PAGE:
Fire screen (Écran) (part of a set)
- Jean-Baptiste-Claude Sené (1748–1803)
- painted and gilded by Louis-François Chatard (ca. 1749–1819)
- French, Paris
- Carved, painted and gilded walnut; modern cotton twill with silk embroidery
- H. 44-1/4 x W. 27-3/4 x D. (base) 17 in. (112.4 x 70.5 x 43.2 cm.)
- Credit Line:
- Gift of Ann Payne Blumenthal, 1941
- Accession Number:
- 41.205.3a, b
In 1785 Louis XVI purchased the Château de Saint Cloud (fig. 49) in Marie Antoinette's name from the duc d'Orléans. The château, situated on a hillside overlooking the Seine not far from Paris, became the queen's favorite summer residence. Built in the sixteenth century and rebuilt during the seventeenth, the palace
was in need of renovation. The architect Richard Mique (1728-1794) enlarged and altered it, and appropriate furnishings were ordered for the queen's apartment.
Many pieces of furniture were commissioned from Jean-Baptiste-Claude Sene (1748-1803), a member of an important dynasty of Parisian chair makers who received a royal appointment in 1784. Sene provided a set of seat furniture for the queen's dressing room, called her cabinet particulier ox cabinet de toilette that is described in the 1789 inventory of Saint Cloud. The daybed, the bergère (a comfortable chair upholstered between the arms and the seat), and the fire screen from the set are now in the Museum's collections (figs. 50?57). They were the gift of Ann Payne Blumenthal, the second wife of George Blumenthal. The painted and gilt frame of the low daybed (fig. 50) is embellished with floral motifs. Six short tapering and fluted legs surmounted by Ionic capitals support the piece. The front stiles of the head- and footboard, which are of equal height, are carved with female half-figures wearing Egyptian headdresses (fig. 51). The berg?re (fig. 52), which has a medallion with Marie Antoinette's initials on its top rail (fig. 53), is decorated in a similar manner. A decade before Napoleon's North African campaign was to inspire the fashion known as égyptomanie, the queen appears to have had a taste for ornament derived from ancient Egyptian art. Seated classical female figures, rather than Egyptian caryatids, decorate the feet of the fire screen (figs. 54, 55), and a woman who once held a cornucopia reclines on its top. The carver is not known, but Louis-François Chatard (ca. 1749-1819) was responsible for painting and gilding the frames.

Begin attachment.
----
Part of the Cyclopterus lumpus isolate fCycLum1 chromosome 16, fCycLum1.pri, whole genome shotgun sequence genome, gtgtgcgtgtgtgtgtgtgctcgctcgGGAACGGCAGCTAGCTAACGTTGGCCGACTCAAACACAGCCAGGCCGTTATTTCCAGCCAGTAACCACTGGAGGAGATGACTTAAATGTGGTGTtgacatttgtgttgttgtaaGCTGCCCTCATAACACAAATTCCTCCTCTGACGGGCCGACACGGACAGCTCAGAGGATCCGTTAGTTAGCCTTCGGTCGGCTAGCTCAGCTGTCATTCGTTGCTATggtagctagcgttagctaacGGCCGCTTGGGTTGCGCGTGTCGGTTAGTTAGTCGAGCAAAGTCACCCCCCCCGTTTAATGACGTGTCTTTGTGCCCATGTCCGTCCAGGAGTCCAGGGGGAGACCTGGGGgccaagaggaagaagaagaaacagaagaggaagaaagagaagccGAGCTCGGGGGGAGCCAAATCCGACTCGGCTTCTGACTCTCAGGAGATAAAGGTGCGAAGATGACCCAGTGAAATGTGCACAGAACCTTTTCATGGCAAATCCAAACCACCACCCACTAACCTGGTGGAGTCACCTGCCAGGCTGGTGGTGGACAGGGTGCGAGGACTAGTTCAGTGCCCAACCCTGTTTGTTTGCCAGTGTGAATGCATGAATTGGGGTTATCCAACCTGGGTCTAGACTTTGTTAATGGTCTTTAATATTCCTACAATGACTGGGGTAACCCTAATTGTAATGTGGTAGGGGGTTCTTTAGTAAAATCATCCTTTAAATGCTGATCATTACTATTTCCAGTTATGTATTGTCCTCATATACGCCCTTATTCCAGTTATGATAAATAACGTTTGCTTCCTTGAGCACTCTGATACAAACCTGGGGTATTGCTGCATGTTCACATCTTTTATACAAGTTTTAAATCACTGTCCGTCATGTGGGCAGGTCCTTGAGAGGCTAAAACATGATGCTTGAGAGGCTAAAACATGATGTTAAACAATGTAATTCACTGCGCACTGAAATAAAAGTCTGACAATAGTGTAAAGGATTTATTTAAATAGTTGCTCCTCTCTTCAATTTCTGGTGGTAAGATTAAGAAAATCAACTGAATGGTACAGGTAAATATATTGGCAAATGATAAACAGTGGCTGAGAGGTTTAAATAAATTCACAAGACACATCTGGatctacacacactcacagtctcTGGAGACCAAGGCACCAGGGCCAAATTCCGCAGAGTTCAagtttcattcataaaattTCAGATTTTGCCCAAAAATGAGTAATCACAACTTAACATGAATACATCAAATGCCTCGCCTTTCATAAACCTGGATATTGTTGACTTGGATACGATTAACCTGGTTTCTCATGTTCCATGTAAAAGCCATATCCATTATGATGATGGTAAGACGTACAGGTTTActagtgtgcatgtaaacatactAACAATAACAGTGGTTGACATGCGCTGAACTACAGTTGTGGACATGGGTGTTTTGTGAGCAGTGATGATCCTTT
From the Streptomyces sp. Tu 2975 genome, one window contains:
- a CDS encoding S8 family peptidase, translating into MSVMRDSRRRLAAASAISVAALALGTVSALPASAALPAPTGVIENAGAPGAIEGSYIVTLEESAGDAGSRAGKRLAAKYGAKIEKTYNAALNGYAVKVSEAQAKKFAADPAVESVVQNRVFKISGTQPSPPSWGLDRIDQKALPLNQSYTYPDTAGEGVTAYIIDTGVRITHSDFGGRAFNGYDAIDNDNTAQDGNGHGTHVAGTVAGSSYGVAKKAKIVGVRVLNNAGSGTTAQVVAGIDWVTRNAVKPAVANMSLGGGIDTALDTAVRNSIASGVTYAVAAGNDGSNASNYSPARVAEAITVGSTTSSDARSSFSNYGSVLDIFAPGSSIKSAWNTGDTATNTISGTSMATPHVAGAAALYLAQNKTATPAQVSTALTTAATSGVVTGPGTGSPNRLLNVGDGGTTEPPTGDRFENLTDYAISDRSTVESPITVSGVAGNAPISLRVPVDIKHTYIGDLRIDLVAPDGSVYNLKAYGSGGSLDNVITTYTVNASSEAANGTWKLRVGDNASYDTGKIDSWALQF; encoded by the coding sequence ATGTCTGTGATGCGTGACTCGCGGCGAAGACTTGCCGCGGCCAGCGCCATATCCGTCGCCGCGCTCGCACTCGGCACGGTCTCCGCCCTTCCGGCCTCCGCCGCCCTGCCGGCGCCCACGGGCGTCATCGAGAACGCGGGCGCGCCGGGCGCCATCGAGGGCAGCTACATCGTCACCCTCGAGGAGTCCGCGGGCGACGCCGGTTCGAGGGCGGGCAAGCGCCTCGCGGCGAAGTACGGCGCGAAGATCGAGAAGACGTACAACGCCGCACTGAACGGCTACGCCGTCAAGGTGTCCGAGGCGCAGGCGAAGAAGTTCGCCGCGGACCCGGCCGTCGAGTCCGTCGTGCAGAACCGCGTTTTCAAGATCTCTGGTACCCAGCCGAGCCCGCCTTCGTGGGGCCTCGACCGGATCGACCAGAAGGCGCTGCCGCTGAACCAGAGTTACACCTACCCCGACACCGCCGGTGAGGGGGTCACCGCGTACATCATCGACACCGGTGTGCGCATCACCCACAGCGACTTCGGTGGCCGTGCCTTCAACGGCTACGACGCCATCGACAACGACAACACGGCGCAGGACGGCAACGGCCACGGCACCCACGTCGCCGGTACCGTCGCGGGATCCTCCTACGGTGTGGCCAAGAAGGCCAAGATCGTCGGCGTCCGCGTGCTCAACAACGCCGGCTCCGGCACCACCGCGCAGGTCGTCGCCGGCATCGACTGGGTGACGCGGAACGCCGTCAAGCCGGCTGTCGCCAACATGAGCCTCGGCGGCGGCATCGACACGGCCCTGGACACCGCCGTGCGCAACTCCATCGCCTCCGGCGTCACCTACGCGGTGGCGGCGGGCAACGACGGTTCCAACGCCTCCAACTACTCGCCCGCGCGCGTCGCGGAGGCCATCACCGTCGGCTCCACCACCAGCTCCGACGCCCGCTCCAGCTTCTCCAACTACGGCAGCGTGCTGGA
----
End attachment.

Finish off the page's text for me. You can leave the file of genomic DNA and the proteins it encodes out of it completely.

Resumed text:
According to the 1789 inventory the set was originally upholstered in a white-twilled
cotton with rows of individual flowers embroidered by the queen herself. When the three pieces came to the Museum in 1941 only the fire screen's show cover (fig. 56)
had survived. Although the cotton ground is much discolored, Marie Antoinette's
interlaced initials, composed of blossoms embroidered in satin stitch, are in remark
ably good condition (see fig. 57).